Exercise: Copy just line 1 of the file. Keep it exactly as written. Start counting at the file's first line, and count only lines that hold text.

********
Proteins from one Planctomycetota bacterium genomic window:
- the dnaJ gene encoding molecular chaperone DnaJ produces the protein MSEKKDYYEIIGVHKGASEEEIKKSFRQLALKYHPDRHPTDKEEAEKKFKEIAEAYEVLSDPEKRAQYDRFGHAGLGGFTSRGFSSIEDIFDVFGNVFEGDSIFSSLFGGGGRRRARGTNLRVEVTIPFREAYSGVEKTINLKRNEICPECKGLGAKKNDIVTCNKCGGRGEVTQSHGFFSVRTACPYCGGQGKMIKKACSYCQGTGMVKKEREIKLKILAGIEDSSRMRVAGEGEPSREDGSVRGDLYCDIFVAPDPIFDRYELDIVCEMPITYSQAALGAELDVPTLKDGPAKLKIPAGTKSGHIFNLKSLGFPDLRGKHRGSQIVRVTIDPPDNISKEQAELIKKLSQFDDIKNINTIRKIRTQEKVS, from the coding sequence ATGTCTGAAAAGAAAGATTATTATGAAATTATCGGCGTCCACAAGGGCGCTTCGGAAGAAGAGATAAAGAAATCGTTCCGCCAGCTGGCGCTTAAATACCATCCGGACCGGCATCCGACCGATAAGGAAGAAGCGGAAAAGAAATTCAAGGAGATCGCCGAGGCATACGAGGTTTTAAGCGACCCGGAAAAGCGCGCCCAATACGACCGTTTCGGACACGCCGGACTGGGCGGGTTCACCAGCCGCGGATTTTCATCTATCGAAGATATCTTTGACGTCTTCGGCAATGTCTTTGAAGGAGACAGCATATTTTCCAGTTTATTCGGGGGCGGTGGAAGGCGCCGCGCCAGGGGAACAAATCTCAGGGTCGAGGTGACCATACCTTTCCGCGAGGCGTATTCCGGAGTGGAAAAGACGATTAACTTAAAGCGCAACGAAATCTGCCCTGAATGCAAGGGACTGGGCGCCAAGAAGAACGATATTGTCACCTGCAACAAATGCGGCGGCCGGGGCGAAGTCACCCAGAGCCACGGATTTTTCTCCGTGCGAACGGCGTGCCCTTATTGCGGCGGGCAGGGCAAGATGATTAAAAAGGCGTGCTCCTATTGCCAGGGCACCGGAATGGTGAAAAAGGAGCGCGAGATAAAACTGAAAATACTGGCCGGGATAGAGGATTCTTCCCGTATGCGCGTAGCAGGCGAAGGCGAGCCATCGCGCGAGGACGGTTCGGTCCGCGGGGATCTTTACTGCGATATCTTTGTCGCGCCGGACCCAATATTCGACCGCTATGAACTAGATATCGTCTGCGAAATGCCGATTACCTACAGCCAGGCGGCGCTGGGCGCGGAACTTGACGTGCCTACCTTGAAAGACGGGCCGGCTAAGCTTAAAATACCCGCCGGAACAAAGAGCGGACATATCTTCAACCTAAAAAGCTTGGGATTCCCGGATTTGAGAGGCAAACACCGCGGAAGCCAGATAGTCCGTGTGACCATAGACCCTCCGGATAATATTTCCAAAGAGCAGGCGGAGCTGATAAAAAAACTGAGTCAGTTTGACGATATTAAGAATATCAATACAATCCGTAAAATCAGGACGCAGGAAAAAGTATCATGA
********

Proteins from one Planctomycetota bacterium genomic window: